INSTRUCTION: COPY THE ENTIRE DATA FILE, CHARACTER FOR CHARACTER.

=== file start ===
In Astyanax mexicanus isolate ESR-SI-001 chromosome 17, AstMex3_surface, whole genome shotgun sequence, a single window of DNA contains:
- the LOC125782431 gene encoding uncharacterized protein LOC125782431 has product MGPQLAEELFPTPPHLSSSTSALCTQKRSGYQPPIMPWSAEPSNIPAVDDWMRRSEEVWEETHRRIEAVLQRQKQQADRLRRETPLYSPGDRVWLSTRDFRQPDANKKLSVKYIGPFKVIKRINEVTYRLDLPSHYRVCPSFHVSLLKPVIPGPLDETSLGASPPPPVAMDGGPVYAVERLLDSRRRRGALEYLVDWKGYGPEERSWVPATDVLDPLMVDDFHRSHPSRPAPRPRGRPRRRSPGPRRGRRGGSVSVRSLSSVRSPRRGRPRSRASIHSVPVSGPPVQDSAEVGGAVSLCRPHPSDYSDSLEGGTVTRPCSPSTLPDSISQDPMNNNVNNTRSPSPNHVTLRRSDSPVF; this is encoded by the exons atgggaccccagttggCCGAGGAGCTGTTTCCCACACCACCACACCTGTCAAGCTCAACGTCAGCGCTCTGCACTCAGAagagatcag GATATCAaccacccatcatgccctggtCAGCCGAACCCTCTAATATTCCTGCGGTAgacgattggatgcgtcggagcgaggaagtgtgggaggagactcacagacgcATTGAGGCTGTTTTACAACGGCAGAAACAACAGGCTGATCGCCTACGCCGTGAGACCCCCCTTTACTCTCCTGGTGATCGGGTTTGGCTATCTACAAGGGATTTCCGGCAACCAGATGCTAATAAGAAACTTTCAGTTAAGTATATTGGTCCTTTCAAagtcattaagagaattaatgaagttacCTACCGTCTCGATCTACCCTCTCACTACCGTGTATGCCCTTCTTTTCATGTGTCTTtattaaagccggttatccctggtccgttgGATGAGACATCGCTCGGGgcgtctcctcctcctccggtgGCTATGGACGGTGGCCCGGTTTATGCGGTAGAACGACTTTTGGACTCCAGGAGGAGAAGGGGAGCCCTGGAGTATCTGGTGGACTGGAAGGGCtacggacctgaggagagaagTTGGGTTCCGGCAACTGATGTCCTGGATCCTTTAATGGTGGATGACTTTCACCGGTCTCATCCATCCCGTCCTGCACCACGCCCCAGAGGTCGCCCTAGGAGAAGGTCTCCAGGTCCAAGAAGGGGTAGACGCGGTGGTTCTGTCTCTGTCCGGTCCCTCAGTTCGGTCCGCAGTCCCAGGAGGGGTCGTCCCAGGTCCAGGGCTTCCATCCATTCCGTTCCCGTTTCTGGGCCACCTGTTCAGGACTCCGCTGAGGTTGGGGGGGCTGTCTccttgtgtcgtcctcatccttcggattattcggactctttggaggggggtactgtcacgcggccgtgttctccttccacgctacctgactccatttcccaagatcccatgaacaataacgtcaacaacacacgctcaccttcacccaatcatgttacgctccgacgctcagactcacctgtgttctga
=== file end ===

In Astyanax mexicanus isolate ESR-SI-001 chromosome 17, AstMex3_surface, whole genome shotgun sequence, a single window of DNA contains:
- the LOC125782431 gene encoding uncharacterized protein LOC125782431 has product MGPQLAEELFPTPPHLSSSTSALCTQKRSGYQPPIMPWSAEPSNIPAVDDWMRRSEEVWEETHRRIEAVLQRQKQQADRLRRETPLYSPGDRVWLSTRDFRQPDANKKLSVKYIGPFKVIKRINEVTYRLDLPSHYRVCPSFHVSLLKPVIPGPLDETSLGASPPPPVAMDGGPVYAVERLLDSRRRRGALEYLVDWKGYGPEERSWVPATDVLDPLMVDDFHRSHPSRPAPRPRGRPRRRSPGPRRGRRGGSVSVRSLSSVRSPRRGRPRSRASIHSVPVSGPPVQDSAEVGGAVSLCRPHPSDYSDSLEGGTVTRPCSPSTLPDSISQDPMNNNVNNTRSPSPNHVTLRRSDSPVF; this is encoded by the exons atgggaccccagttggCCGAGGAGCTGTTTCCCACACCACCACACCTGTCAAGCTCAACGTCAGCGCTCTGCACTCAGAagagatcag GATATCAaccacccatcatgccctggtCAGCCGAACCCTCTAATATTCCTGCGGTAgacgattggatgcgtcggagcgaggaagtgtgggaggagactcacagacgcATTGAGGCTGTTTTACAACGGCAGAAACAACAGGCTGATCGCCTACGCCGTGAGACCCCCCTTTACTCTCCTGGTGATCGGGTTTGGCTATCTACAAGGGATTTCCGGCAACCAGATGCTAATAAGAAACTTTCAGTTAAGTATATTGGTCCTTTCAAagtcattaagagaattaatgaagttacCTACCGTCTCGATCTACCCTCTCACTACCGTGTATGCCCTTCTTTTCATGTGTCTTtattaaagccggttatccctggtccgttgGATGAGACATCGCTCGGGgcgtctcctcctcctccggtgGCTATGGACGGTGGCCCGGTTTATGCGGTAGAACGACTTTTGGACTCCAGGAGGAGAAGGGGAGCCCTGGAGTATCTGGTGGACTGGAAGGGCtacggacctgaggagagaagTTGGGTTCCGGCAACTGATGTCCTGGATCCTTTAATGGTGGATGACTTTCACCGGTCTCATCCATCCCGTCCTGCACCACGCCCCAGAGGTCGCCCTAGGAGAAGGTCTCCAGGTCCAAGAAGGGGTAGACGCGGTGGTTCTGTCTCTGTCCGGTCCCTCAGTTCGGTCCGCAGTCCCAGGAGGGGTCGTCCCAGGTCCAGGGCTTCCATCCATTCCGTTCCCGTTTCTGGGCCACCTGTTCAGGACTCCGCTGAGGTTGGGGGGGCTGTCTccttgtgtcgtcctcatccttcggattattcggactctttggaggggggtactgtcacgcggccgtgttctccttccacgctacctgactccatttcccaagatcccatgaacaataacgtcaacaacacacgctcaccttcacccaatcatgttacgctccgacgctcagactcacctgtgttctga